Royal Bank of Scotland shares dropped like a stone in early morning trading, as the bank posted a £2 billion loss and postponed paying its dividend.
The UK government however will get a £1.2 billion dividend in the next few months, due to the special nature of the shares it bought in the bank as a condition of the bailout.
The recurring profit of the underlying RBS business was £4.4 billion, but £3.6 billion of litigation and conduct costs and £2.9 billion of restructuring costs pegged this back to a £2bn loss.
The bank still faces heavy conduct charges in the US, and high restructuring costs, as it trims down its business and focuses on the simpler, less risky bits of the banking landscape it wants to occupy.
The taxpayer now owns 72.6% of RBS, and it looks like it’s going to take a long time before that shareholding leaves the Treasury’s books. The government did sell 5.4% of its holding in August 2015. They sold the shares for £3.30 a pop, after today’s fall the share price stands at around £2.25.
Laith Khalaf, Senior Analyst, Hargreaves Lansdown:
‘RBS is the Jekyll and Hyde of the UK banking sector, and the moment it’s hard to see who is in control. On the one hand the bank is downsizing, de-risking and cost cutting, while at the same time conduct charges are playing havoc with overall profitability. There’s a really strong UK retail bank in RBS trying to get out, but its results are still dominated by the litigation and restructuring costs that stem from its former days at the vanguard of casino capitalism.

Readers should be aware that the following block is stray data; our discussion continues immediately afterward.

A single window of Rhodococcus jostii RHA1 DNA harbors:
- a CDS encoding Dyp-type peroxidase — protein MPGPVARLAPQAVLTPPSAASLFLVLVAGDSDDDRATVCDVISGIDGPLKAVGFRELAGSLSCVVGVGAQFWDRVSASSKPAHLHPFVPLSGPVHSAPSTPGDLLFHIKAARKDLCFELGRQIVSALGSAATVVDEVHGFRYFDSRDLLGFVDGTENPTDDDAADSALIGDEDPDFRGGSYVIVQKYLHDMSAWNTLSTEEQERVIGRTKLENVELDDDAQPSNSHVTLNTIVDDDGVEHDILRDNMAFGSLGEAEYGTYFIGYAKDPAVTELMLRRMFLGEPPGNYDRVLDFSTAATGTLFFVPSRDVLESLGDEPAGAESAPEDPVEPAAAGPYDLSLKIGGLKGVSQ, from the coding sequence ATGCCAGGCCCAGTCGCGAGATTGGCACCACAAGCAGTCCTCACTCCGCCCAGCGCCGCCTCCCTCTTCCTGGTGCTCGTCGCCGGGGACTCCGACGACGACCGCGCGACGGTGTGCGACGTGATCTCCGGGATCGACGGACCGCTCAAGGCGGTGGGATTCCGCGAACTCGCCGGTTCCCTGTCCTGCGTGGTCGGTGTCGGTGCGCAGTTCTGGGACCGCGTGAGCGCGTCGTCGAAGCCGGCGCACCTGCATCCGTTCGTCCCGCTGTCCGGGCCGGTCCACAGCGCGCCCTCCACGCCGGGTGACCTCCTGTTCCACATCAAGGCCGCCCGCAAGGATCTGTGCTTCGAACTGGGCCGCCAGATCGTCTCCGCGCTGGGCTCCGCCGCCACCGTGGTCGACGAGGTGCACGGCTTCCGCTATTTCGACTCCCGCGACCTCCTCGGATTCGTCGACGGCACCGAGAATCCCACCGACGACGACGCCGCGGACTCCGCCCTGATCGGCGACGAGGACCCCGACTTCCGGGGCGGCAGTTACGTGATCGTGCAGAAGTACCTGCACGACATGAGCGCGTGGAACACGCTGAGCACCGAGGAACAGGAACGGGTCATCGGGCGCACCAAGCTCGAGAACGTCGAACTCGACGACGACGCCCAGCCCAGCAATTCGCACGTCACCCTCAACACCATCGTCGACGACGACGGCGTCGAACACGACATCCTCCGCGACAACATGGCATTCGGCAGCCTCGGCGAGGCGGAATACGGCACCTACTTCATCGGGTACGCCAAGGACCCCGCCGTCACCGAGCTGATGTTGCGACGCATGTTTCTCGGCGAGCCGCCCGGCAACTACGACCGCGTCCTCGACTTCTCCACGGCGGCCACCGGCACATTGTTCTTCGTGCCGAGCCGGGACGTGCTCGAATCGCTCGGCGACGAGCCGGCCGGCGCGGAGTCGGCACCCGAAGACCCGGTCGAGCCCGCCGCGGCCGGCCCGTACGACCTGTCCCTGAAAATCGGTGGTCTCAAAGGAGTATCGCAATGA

The bank also kicked the prospect of a dividend firmly into the long grass. Markets had expected a 2016 payment, but RBS now says this won’t happen before it gets itself clear of the worst of the conduct charges for mis-selling mortgage securities in the US; 2017 is now the earliest shareholders can expect a dividend.
That is of course, apart from Her Majesty’s Treasury, who are set to receive a dividend of £1.2 billion in the first half of 2016, around ten times the dividend the Exchequer will get from Lloyds. That’s because as a condition of the bailout, the government insisted that £1.5 billion be paid back to taxpayers before the bank could pay dividends to ordinary shareholders. This payment will settle that bill, and marks a small step in the bank resuming a normal relationship with private shareholders.
There was some good news hidden in today’s announcement. The bank’s capital position was significantly improved as a result of its disposal of riskier assets, and underlying profits remained flat despite the headwind of interest rates in the UK remaining lower for longer.
Overall RBS’ results are in stark contrast to yesterday’s figures from Lloyds, and demonstrate just how much daylight has opened up between the banks since the financial crisis. RBS is heading in the same direction as Lloyds and will probably get there, but it’s going to be a long haul.’